Why the Pro Bowl overstayed its welcome, and how the new event could be a win for everyone

  • ESPN.com national NFL writer
  • ESPN.com NFC North reporter, 2008-2013
  • Covered Vikings for Minneapolis Star Tribune, 1999-2008

Aaron Rodgers leaned into the microphone and let it fly.

Speaking two days after the 2011 Pro Bowl, the Green Bay Packers quarterback said: “I’ll be honest with you. I was a little bit disappointed. I felt like some of the guys on the NFC side embarrassed themselves.”

The game had drawn boos at Honolulu’s Aloha Stadium for its lack of intensity, and Rodgers — who was still a few years away from having a reliably contrarian opinion — added, “I was just surprised that some of the guys either didn’t want to play or, when they were in there, didn’t put any effort into it.”

It was an embarrassing problem that dogged the game for years. A decade after Rodgers’ comments, the most pointed criticism the Pro Bowl had received from an active player to that point, the NFL finally took the inevitable next step. The league announced Monday it would replace the traditional Pro Bowl game with a series of events that will lead up to an NFC-AFC flag football game on Feb. 5, 2023, to be televised by ABC and ESPN.

If your instinct is to sneer at the idea of a flag football game, then you weren’t paying close enough attention to the “tackle” football on display at the Pro Bowl over the past 10 to 15 years. Players long ago decided, understandably, to minimize the risk of injury in a meaningless game. They ran half-speed, largely passed up opportunities for big hits and increasingly avoided the simple act of tackling.

Games would include as many whistles to note the end of forward progress — i.e. when players stopped running after defenders gently wrapped their arms around them — than there were actual tackles.

And even when they avoided hard contact, significant injuries still occurred. Cincinnati Bengals tight end Tyler Eifert fractured an ankle during the fourth quarter of the 2016 game after jumping to catch a pass. His career never got back on track after that.

Prominent players have not hidden their reservations, and the NFL heard them all. Speaking in 2012, New England Patriots nose tackle Vince Wilfork said: “Guys play a full season, they play physical through a full season, and you get rewarded. The last thing you want to do is go out in a game like that and hurt yourself. That is not good for the individual or for the organization.”

Why did the NFL take so long to act? My reporting over the years made it clear. The NFL had built a reliable audience for football content, either the week after or the week before the Super Bowl. It wasn’t going to give it up unless that audience diminished and the league had something comparable to replace it with.

That meant pushing through years of insincerely competed games, to put it kindly. By 2016, when the game moved to Orlando, the NFL was struggling to get players to commit to it at all. For that game, it had to invite a league-record 135 players in order to fill the 88-player roster.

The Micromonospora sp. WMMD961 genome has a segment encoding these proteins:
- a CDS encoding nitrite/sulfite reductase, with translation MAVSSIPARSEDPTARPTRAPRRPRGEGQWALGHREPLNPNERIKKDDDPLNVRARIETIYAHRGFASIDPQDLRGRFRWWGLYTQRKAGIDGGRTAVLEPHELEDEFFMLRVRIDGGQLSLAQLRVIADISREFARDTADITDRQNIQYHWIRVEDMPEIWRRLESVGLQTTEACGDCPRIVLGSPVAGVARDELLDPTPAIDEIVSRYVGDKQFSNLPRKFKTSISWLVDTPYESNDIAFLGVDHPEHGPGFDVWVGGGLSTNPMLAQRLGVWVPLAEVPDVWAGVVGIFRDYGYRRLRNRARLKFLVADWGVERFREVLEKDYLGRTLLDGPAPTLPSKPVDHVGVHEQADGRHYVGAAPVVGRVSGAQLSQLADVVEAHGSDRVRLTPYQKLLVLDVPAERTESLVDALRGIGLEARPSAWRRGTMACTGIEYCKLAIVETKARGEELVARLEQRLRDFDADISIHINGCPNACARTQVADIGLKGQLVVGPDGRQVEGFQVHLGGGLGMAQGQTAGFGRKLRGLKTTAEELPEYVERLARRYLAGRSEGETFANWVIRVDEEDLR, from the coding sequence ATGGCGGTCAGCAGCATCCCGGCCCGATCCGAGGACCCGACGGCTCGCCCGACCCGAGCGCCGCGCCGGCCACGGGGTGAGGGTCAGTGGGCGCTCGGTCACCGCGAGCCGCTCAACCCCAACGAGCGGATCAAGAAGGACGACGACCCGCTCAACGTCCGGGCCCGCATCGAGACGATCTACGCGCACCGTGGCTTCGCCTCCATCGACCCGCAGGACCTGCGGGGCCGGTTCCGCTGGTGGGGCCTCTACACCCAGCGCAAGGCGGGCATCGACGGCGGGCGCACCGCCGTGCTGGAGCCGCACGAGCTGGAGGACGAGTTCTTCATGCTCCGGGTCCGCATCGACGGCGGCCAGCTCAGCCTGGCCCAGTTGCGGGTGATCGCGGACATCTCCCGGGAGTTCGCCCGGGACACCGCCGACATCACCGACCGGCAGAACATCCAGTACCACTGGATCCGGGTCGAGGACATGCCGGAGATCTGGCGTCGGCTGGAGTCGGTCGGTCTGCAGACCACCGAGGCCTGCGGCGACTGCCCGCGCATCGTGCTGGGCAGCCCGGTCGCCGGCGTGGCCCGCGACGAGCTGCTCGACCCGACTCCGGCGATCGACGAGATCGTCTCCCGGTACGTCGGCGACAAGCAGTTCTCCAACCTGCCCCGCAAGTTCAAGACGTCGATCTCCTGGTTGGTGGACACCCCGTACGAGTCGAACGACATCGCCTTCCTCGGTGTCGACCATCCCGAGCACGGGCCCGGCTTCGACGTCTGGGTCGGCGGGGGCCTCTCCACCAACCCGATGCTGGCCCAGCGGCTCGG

In 2017, the number was 125.

A few developments helped push the NFL’s decision over the finish line. The league began experimenting with dodgeball and other skill competitions beginning in 2016, events that soon became the most entertaining portion of Pro Bowl week. The COVID-19 pandemic forced the cancellation of the 2020 Pro Bowl, and when it returned after the 2021 season, its television ratings on ABC and ESPN were the lowest in 15 years.

Those numbers lowered the standard for a credible replacement, and by coincidence, the NFL was simultaneously working on an initiative that fit the bill.

Flag football is one of the league’s most recent but intense programs, one it believes can preserve and eventually expand participation among boys and girls who otherwise would avoid youth tackle football. It’s also a relatively low-cost way to introduce the game to an international audience, and it’s why the NFL has partnered with the International Federation of American Football to lobby for it as an Olympic sport.

Troy Vincent, the NFL’s executive vice president of football operations, recently told the Associated Press: “When we talk about the future of the game of football, it is, no question, flag.”

Flag football and skills competitions aren’t a foolproof way of avoiding injuries. Longtime Pro Bowl observers will remember that in 1999, New England Patriots running back Robert Edwards suffered a catastrophic knee injury at the Pro Bowl while playing an NFL-sanctioned flag football game on the beach. He missed the next three seasons, returned for 2002 and then retired.

It also remains to be seen if the game’s biggest stars will be more inclined to participate in flag football. But it has been clear for years that a conventional Pro Bowl would never return to a reasonable level of intensity, and finally, the NFL has done something about it. Consider it a win for everyone.

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